Health Literacy: A Language Not Spoken By Patients

I graduated from Georgetown University with a Bachelor of Arts Degree in English Literature. I have been making a living as a writer for decades. But last spring, when I had torn meniscus scoped from my knee surgically at a nationally renown orthopedic hospital, the surgeon pressed into my hand ten pages of post-surgical care directions. Even later that day, the next day, and the day after, I could not decipher the medical directions without calling the surgeon’s office for help interpreting those directions.

There were prescriptions with great detail about both the medical problems they aspired to solve and the ways in which they might pharmacologically neutralize or solve those problems. Even as a content writer specializing in healthcare, I could not easily process all the science involved in these lengthy and extremely condition-specific dissertations on pharmacological solutions, even though I appreciated the good intentions of the part of the hospital to make me an empowered and aware patient.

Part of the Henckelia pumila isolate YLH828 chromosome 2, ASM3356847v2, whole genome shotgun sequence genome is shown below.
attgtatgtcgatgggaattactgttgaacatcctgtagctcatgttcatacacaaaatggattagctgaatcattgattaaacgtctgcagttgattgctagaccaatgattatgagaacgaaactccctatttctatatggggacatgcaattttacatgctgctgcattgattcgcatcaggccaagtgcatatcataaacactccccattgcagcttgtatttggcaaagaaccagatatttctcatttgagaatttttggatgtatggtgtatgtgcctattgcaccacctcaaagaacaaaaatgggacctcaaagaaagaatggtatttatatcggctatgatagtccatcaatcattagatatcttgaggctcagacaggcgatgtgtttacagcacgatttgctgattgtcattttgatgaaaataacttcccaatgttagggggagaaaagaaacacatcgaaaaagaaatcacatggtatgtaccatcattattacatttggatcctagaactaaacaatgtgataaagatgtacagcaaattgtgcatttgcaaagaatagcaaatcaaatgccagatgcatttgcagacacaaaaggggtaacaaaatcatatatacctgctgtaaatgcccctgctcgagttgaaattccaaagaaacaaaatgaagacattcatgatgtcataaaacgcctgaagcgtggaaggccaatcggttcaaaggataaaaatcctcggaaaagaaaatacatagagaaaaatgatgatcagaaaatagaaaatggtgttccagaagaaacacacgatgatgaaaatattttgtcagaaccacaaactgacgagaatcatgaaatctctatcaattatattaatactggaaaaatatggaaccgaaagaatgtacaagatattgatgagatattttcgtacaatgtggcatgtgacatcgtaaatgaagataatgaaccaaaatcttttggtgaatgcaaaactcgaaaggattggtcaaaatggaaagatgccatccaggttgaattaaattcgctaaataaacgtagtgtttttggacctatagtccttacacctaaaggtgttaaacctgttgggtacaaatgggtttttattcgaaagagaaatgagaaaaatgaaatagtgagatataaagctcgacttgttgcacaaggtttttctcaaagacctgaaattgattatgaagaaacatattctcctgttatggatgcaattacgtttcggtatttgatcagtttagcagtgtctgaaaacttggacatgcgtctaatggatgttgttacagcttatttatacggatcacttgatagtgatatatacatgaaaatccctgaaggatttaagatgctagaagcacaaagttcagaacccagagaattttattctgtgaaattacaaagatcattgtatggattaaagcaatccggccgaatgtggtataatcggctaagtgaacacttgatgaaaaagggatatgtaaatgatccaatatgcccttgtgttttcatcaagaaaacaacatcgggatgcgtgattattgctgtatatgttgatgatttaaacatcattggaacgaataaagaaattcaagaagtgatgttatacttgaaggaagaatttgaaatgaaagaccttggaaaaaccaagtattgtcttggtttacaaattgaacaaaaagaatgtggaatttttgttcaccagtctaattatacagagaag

The regimen of exercises the clinicians recommended as a program of physical therapy also required a fair amount of interpretation, relying on a matrix of crude illustrations and hand-drawn arrows and dotted lines, complemented by very detailed and ambitious explanations of the musculature development that would be the ideal consequences of the therapy plan, and at best subjective standards of what would constitute acceptable pain management during the process. Even the directions for taking the medications themselves were less than clearly defined, dependent on a deeply personal sense of when more medication might be required, and when less might be more appropriate.

I could only imagine the guesswork that might have been involved if I had been a patient more advanced in years, or not speaking “English” (much less “Medical English”) as a primary language. There is clearly a need for a better, more personalized and more clearly communicative source of medical expertise for patients in all phases of medical care, but especially in post-operative and post-hospital phases of self-care.

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Last Updated 9/1/16